Since Nuendo does not provide a consumer format for Atmos distribution

Yep. And the extra kicker is that not all Blu Ray authoring software recognizes the file, for instance BD Wizard (which does fine with TrueHD files). However, I’m not sure how absolute that requirement is for DD+ to be on a Blu Ray, as BD Wizard DID accept a standard Atmos .ec3 file from the encoding engine and mux it without complaint.

I’m sure Scenarist recognizes the .eb3 file since it’s the only real game left in town for high end authoring. I got a quote on a yearly license for that and nearly choked on my drink.

So back on topic: previewing DD+ Atmos files from the renderer on consumer HT hardware is a pain in the ass unless you want to drop some money on DEE for a TrueHD file.

Jeez! How much is it?!!? And while we’re on the subject of ridiculously expensive gear (this is totally off topic) does anybody have any idea how much an SSL S500 console costs? I can’t find pricing info anywhere! Is that a “if you have to ask, you can’t afford it” piece of hardware?

Okay, I want to be sure that I have this straight. Testing ATMOS mixes via Blu-ray is basically not possible without mega-buck authoring software. So our only option is to use ALTERNATE PLAYABLE SOURCES like USB sticks or playing it through laptops via HDMI, right?

Do we know how accurate our home theater tests are compared to the Blu-ray option?

For Blu Ray it’s over $2k a year. I said “Nope”.

I wouldn’t say it’s that terribly expensive. It’s $400 a year for DEE, and Blu-Disc Studio Lite is free and works with Atmos TrueHD tracks just fine after an extra step in Eac3to (which is also free). If you’re really diving into Atmos then the DEE is a good business expense. You can export pretty much any Dolby format from that thing and it’s not that hard to use either.

Aside from that, yeah it’s pretty much USB sticks or via laptop.

Yes, Scenarist BD/UHD can handle this file. So can Blu-print.

The muxing is not the problem, the playback is. :wink:
When I get the chance, though, I’ll test it.

You have no idea how cheap these things are now. In the old days, everything was a lot more expensive. You would have also choked on your bagel. :rofl:


As I have Scenarist open, I quickly tested it: The Atmos file for online media (.ec3) is rejected by the MUI generator during the spec check with the comment that it is the wrong stream type. So I can’t process a DD+ track for online media in Scenarist. DD+ for Blu-ray (.eb3) is no problem. (But that’s no surprise now.)

Note that the Encoding Engine (DEE) has no sexy GUI, but is controlled via command line and scripts. Not everyone likes that. If you want a GUI, you have to go for the Media Encoder (DME).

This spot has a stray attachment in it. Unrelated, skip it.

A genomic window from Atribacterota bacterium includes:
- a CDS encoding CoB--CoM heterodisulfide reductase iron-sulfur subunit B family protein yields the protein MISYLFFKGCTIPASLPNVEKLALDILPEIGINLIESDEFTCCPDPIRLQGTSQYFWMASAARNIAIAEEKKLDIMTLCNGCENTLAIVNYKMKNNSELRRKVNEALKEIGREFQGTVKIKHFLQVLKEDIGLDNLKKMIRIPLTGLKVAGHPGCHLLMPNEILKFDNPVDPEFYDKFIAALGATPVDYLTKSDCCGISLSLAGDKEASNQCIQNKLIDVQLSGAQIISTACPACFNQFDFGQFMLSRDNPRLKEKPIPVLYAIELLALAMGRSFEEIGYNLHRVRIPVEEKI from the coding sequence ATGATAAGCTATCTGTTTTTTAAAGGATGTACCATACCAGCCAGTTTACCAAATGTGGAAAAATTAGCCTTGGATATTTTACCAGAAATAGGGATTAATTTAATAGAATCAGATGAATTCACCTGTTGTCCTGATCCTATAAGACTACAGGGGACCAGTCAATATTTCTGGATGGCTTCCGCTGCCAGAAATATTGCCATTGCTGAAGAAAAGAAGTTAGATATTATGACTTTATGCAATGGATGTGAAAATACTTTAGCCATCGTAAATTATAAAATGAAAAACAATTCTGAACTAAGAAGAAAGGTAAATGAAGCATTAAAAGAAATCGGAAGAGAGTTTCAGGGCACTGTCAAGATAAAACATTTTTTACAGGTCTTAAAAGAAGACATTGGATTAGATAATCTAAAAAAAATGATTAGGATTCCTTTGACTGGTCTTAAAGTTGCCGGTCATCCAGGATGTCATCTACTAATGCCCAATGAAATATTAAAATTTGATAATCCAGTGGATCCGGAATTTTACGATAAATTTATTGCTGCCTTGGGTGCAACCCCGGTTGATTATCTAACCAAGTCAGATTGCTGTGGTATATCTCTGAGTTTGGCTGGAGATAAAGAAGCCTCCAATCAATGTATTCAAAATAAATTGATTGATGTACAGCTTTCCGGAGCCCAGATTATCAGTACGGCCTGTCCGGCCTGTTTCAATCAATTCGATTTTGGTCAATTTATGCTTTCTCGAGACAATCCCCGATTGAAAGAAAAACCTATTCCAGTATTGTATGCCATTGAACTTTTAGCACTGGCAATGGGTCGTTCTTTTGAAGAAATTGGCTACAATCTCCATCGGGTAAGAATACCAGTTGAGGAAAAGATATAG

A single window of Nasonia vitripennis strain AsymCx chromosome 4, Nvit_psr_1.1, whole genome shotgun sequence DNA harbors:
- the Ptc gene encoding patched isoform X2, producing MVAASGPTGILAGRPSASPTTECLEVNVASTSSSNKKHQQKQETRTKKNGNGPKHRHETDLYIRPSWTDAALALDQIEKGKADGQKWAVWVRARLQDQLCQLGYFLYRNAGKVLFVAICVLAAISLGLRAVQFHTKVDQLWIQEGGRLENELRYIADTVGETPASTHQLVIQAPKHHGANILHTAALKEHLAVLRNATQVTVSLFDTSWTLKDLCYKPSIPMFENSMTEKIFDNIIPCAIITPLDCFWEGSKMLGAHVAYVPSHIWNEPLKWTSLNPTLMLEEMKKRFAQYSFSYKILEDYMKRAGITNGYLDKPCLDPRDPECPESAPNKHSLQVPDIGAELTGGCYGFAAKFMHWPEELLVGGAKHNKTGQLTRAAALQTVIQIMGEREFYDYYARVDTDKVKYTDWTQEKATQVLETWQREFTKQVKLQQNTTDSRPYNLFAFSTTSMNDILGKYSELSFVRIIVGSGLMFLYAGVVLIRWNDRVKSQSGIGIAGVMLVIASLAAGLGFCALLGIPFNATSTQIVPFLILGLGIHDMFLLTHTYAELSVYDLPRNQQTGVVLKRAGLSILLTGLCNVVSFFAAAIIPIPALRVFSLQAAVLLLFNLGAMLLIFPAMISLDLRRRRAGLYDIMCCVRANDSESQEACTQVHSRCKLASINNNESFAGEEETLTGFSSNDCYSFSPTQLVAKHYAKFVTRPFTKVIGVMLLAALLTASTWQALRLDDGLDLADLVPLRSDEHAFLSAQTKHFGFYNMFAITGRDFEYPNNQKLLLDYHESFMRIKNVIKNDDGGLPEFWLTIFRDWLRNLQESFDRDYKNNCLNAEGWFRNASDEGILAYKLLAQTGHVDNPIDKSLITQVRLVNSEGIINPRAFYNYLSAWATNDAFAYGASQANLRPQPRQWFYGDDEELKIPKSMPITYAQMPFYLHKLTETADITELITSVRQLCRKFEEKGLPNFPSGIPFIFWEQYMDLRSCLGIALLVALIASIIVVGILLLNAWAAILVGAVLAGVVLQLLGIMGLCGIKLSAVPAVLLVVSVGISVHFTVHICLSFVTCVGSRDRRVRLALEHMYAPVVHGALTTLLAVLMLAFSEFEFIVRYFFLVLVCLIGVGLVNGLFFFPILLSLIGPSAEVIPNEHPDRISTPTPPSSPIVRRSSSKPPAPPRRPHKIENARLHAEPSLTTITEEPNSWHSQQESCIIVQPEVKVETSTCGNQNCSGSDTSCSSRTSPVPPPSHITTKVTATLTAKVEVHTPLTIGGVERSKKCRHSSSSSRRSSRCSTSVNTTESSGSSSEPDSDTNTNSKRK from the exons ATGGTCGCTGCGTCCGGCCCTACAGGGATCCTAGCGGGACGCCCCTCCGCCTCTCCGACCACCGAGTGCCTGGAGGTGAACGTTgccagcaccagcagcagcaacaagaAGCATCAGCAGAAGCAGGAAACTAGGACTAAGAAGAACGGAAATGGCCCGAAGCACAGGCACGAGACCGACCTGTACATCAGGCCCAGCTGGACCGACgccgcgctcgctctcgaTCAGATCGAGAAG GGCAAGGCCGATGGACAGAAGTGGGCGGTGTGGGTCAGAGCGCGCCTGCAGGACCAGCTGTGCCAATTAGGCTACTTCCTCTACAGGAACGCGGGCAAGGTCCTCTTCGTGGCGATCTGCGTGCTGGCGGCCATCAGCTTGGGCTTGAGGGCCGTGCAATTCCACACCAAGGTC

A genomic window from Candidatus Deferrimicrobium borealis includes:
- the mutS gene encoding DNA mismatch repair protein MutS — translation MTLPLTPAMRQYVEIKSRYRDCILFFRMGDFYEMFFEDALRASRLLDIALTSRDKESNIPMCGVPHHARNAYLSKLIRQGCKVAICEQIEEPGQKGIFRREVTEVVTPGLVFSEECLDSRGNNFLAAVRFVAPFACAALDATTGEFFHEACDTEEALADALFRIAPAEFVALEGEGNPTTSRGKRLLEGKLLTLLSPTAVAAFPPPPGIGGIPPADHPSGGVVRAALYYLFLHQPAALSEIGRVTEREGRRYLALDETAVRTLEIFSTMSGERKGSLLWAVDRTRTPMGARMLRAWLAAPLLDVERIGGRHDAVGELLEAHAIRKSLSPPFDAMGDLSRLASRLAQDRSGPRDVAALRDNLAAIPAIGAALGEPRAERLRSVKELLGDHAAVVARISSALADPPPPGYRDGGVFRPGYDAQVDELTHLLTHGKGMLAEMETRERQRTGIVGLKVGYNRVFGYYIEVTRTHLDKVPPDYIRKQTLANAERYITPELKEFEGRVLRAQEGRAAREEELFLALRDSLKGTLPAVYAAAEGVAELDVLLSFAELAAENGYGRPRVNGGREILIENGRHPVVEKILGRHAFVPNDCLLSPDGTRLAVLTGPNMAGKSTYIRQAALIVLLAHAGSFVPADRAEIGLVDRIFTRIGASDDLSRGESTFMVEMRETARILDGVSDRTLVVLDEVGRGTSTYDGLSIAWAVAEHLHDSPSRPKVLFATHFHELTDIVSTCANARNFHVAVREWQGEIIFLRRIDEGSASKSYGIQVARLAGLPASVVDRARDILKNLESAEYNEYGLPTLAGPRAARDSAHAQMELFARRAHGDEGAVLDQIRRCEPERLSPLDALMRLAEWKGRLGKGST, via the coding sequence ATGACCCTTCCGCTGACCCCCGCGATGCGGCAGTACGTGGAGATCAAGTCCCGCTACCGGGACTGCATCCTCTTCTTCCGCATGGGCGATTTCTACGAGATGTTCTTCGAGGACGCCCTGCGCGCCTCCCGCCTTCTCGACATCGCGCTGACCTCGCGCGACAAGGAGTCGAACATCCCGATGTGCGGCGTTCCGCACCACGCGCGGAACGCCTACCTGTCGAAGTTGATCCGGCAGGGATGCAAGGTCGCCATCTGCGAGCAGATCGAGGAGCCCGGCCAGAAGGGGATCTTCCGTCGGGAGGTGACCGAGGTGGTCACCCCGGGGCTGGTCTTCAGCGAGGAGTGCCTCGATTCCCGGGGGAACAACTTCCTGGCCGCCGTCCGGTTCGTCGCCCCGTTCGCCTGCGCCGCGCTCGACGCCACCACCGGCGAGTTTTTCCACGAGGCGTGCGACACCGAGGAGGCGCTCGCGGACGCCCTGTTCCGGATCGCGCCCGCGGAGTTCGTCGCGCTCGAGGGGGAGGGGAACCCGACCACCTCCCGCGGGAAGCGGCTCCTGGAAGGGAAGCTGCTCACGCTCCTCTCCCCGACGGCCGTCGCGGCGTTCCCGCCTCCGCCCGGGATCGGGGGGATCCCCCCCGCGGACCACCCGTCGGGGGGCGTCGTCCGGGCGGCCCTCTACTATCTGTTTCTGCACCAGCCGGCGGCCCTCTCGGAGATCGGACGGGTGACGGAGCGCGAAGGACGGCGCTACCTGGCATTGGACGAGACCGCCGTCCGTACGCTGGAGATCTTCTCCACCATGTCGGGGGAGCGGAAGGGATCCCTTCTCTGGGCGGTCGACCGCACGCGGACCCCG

That’s the one I’m evaluating. I get the two confused.

Oh I’m sure it’s much cheaper than it used to be. But it’s all about perspective and the cost makes me chuckle at some of the entries in the “Who Should Subscribe” section of their page, especially “Ministries and Individual authors”.

Regarding the DD+ .ec3 file, that must be an issue with BD Wizard’s mux. Either that or they just skipped over that because nobody uses DD+ on Blu-Ray. :grinning:

I could perform a test on one of our Blu-ray players for quality control. (The player is a Panasonic. Unfortunately I forgot to check the model number. Some top of the range model from the last decade.) I used Scenarist BD to create a ISO image containing an E-AC-3 JOC track for Blu-ray (.eb3). This disc plays correctly on the player. The AV amplifier outputs Atmos.
If I replace the audio track with an E-AC-3 track for online media (.ec3), the Player plays the picture but the AV amplifier remains mute. The player identifies the audio track as DD+, but the amplifier receives no signal. So it gets NO signal at all. (I can tell by the fact that it goes into power saving mode after a certain amount of time.)

CONCLUSION: The Dolby Media Encoder (DME) is essential if you want to give a Blu-ray to your clients for quality control. The E-AC-3 JOC track output by the external Dolby renderer is NOT compatible for playback on Blu-ray.

IMPORTANT: This limitation only applies to “official” hardware players. Software players such as PowerDVD can play the ISO file with an “.ec3” track. And I don’t want to rule out the possibility that there is a hardware player out there that ignores the specifications and plays the E-AC-3 JOC track for online media as well. (Maybe some cheap chinese device or a media player.)

In testing, I found that the free tsMuxeR, which I have mentioned many times before, accepts E-AC-3 files for online media (.ec3). So at least you have the option of creating a PowerDVD ISO file for your clients. PowerDVD is easier to use than MPC-HC and will probably be preferred by most.
And for those who haven’t guessed yet: With a DD+ file for Blu-ray (.eb3) tsMuxeR refuses to work. (That was to be expected. :wink:)

Warner Bros. uses DD+ more often for the second Atmos track. Universal has also occasionally used DD+ for Atmos. But the leader in using DD+ (without Atmos) is Disney. The German dubbed version of Disney’s (UHD) Blu-ray is very often stored as a DD+ track.

They do? I thought they used 640kbps Dolby Digital for alternative tracks. Clearly I’m wrong.

This is true for audio tracks that do not contain Atmos. On discs where the dubbed version is also in Atmos, the dubbed version is often in TrueHD and the original (English) is in E-AC-3 JOC.